New Normal Means Same Problems as Los Angeles Loses Out From Tariffs — Panjiva
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New Normal Means Same Problems as Los Angeles Loses Out From Tariffs

China 2205 Cons. Discr. - Autos 797 Corp - Ports 733 Corp - Shipping 704 Industrials - Capital Goods 357 Japan 456 Mode - Containerized 1132 Mode - Seaborne 1438 South Korea 458 U.S. 3973

The Port of Los Angeles saw a 17.3% year over year collapse in traffic in December,  Panjiva’s analysis of official data shows. That included a 20.3% slump in imports and a 12.0% slide in exports. The drop makes for the fourth straight decline, though is in part due to temporary factors. 

As outlined in Panjiva’s research of Jan. 15 there was a surge in shipments to beat tariff increases on imports from China in Dec. 2018, while a similar surge in 2019 was concentrated in 3Q. The slide in import traffic nonetheless made LA the worst performing major U.S. port in North America in December.

LA’S 2020 STORY NOT GREAT

Chart segments change in containerized freight traffic through the Port of Los Angeles by origin. Calculations based on Port of Los Angeles official data.  Source: Panjiva 

Panjiva’s data shows shipments from ports in China including Hong Kong accounted for 62.8% of imports to LA in 2019 and saw a 5.6% drop for the year overall. That would suggest the trade war had a lasting as well as transitory effect.

The phase 1 trade deal may not make a major difference given tariff reductions are limited to just one category of products and only involve a cut in rates, not their removal.

Indeed, that’s led Port of Los Angeles Executive Director Gene Serok to state at the annual State of the Port that “the use of trade taxes to advance policy may now be the new normal“. 

Indeed, the Trump administration may choose to widen its use of tariffs to try and control rising imports from Vietnam and Malaysia among others, as flagged in Panjiva’s 2020 Outlook series.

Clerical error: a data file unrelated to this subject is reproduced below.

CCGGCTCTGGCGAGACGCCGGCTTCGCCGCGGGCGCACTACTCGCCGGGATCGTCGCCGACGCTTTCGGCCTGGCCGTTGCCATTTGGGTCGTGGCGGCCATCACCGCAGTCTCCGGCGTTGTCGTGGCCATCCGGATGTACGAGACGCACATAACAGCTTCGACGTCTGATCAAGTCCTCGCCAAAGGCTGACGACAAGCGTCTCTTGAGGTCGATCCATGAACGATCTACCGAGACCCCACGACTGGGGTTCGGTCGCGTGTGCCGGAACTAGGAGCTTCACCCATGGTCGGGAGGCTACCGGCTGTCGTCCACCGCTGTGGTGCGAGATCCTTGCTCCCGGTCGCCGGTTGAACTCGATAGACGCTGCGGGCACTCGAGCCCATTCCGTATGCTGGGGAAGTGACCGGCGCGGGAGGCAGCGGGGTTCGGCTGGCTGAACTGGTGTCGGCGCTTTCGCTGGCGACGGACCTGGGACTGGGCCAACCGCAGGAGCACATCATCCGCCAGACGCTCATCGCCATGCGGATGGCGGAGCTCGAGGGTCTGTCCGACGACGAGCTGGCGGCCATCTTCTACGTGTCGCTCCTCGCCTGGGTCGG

Shipments from Asia excluding China accounted for 30.7% of traffic inbound to Los Angeles. However, the port has struggled to gain traffic from those countries and there was actually a 2.5% drop in inbound shipments in 2019. Indeed, a loss of shipping services may have underpinned a 35.6% slide in shipments from Vietnam and a 40.9% drop in imports from Singapore. That’s only been partly offset by a 41.7% expansion in shipments from Japan and 19.9% from South Korea.

The resumption of services from Europe by THE Alliance meant rest-of-world traffic rose by 18.9% in 2019 as a whole, but even that reversed in 4Q.

MINI CHINAS FAIL TO OFFSET THE TRADE WAR’S IMPACT ON LA

Chart segments change in seaborne imports of containerized freight to the port of Los Angeles by origin.  Source: Panjiva 

Major importers to LA from Japan and South Korea that have generated growing shipments  are unsurprisingly focused on autos, construction equipment and electronics. Panjiva’s seaborne shipping data shows that imports linked to Toyota jumped 70.2% year over year in 4Q to reach 17,400 TEUs. There may be further growth if a wider U.S.-Japan trade deal can be reached.

Among auto-parts, shipments linked to Toyo Tire increased by 28.1% to 11,255 TEUs. Looking at industrials more broadly one of the largest shippers may have been Kubota, with shipments linked to the firm having expanded by 47.6% to 6,575 TEUs.

AUTOS, MACHINERY IMPORTS ON THE RISE

Chart segments seaborne imports to the port of Los Angeles from Japan and South Korea by shipper on a monthly and three-month average basis.  Source: Panjiva 

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